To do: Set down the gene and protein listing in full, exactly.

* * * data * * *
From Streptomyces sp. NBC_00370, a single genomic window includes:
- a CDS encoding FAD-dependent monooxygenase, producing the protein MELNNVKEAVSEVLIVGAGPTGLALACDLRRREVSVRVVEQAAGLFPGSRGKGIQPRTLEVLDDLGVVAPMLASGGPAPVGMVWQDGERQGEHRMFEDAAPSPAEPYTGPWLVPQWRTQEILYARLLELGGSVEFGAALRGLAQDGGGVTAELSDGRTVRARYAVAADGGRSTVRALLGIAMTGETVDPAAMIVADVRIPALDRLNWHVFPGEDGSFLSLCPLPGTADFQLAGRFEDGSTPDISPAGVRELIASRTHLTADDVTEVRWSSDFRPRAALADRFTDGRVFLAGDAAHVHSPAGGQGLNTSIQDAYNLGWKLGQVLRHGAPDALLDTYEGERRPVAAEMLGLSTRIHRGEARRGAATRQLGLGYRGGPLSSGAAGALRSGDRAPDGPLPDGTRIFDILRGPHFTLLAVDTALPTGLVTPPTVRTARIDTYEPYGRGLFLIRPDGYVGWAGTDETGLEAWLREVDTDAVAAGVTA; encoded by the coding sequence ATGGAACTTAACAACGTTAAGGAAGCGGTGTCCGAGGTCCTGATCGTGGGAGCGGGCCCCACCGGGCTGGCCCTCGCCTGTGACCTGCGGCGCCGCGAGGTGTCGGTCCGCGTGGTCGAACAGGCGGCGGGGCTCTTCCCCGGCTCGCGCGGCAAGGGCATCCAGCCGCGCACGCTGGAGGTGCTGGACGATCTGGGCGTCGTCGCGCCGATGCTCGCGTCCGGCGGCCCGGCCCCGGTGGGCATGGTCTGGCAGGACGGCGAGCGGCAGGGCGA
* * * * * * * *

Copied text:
From Streptomyces sp. NBC_00370, a single genomic window includes:
- a CDS encoding FAD-dependent monooxygenase, producing the protein MELNNVKEAVSEVLIVGAGPTGLALACDLRRREVSVRVVEQAAGLFPGSRGKGIQPRTLEVLDDLGVVAPMLASGGPAPVGMVWQDGERQGEHRMFEDAAPSPAEPYTGPWLVPQWRTQEILYARLLELGGSVEFGAALRGLAQDGGGVTAELSDGRTVRARYAVAADGGRSTVRALLGIAMTGETVDPAAMIVADVRIPALDRLNWHVFPGEDGSFLSLCPLPGTADFQLAGRFEDGSTPDISPAGVRELIASRTHLTADDVTEVRWSSDFRPRAALADRFTDGRVFLAGDAAHVHSPAGGQGLNTSIQDAYNLGWKLGQVLRHGAPDALLDTYEGERRPVAAEMLGLSTRIHRGEARRGAATRQLGLGYRGGPLSSGAAGALRSGDRAPDGPLPDGTRIFDILRGPHFTLLAVDTALPTGLVTPPTVRTARIDTYEPYGRGLFLIRPDGYVGWAGTDETGLEAWLREVDTDAVAAGVTA; encoded by the coding sequence ATGGAACTTAACAACGTTAAGGAAGCGGTGTCCGAGGTCCTGATCGTGGGAGCGGGCCCCACCGGGCTGGCCCTCGCCTGTGACCTGCGGCGCCGCGAGGTGTCGGTCCGCGTGGTCGAACAGGCGGCGGGGCTCTTCCCCGGCTCGCGCGGCAAGGGCATCCAGCCGCGCACGCTGGAGGTGCTGGACGATCTGGGCGTCGTCGCGCCGATGCTCGCGTCCGGCGGCCCGGCCCCGGTGGGCATGGTCTGGCAGGACGGCGAGCGGCAGGGCGA